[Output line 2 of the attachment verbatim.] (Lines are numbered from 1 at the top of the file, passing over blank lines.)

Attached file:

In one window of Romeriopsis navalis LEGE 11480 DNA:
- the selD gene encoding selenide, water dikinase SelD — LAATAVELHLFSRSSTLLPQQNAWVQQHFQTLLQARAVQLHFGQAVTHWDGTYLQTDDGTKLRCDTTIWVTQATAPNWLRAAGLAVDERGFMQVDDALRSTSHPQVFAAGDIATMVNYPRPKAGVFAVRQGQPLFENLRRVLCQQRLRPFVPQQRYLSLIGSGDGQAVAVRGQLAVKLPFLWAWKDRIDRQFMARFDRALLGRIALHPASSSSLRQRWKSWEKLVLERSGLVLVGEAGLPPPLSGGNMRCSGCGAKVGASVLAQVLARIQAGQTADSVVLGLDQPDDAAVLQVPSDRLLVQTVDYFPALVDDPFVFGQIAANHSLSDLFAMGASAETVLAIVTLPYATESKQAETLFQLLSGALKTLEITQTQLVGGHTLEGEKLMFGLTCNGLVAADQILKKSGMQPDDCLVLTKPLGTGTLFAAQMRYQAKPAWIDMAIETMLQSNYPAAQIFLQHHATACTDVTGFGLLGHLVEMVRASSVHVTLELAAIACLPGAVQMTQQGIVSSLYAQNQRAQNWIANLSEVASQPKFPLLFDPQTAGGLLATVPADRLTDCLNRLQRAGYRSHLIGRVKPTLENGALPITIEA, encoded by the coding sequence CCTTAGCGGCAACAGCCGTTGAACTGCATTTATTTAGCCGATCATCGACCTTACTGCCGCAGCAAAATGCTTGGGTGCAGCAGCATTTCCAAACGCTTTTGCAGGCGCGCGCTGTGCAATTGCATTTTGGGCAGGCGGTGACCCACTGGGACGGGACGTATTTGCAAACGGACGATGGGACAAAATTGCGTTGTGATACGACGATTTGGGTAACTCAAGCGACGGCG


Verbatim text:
- the selD gene encoding selenide, water dikinase SelD — LAATAVELHLFSRSSTLLPQQNAWVQQHFQTLLQARAVQLHFGQAVTHWDGTYLQTDDGTKLRCDTTIWVTQATAPNWLRAAGLAVDERGFMQVDDALRSTSHPQVFAAGDIATMVNYPRPKAGVFAVRQGQPLFENLRRVLCQQRLRPFVPQQRYLSLIGSGDGQAVAVRGQLAVKLPFLWAWKDRIDRQFMARFDRALLGRIALHPASSSSLRQRWKSWEKLVLERSGLVLVGEAGLPPPLSGGNMRCSGCGAKVGASVLAQVLARIQAGQTADSVVLGLDQPDDAAVLQVPSDRLLVQTVDYFPALVDDPFVFGQIAANHSLSDLFAMGASAETVLAIVTLPYATESKQAETLFQLLSGALKTLEITQTQLVGGHTLEGEKLMFGLTCNGLVAADQILKKSGMQPDDCLVLTKPLGTGTLFAAQMRYQAKPAWIDMAIETMLQSNYPAAQIFLQHHATACTDVTGFGLLGHLVEMVRASSVHVTLELAAIACLPGAVQMTQQGIVSSLYAQNQRAQNWIANLSEVASQPKFPLLFDPQTAGGLLATVPADRLTDCLNRLQRAGYRSHLIGRVKPTLENGALPITIEA, encoded by the coding sequence CCTTAGCGGCAACAGCCGTTGAACTGCATTTATTTAGCCGATCATCGACCTTACTGCCGCAGCAAAATGCTTGGGTGCAGCAGCATTTCCAAACGCTTTTGCAGGCGCGCGCTGTGCAATTGCATTTTGGGCAGGCGGTGACCCACTGGGACGGGACGTATTTGCAAACGGACGATGGGACAAAATTGCGTTGTGATACGACGATTTGGGTAACTCAAGCGACGGCG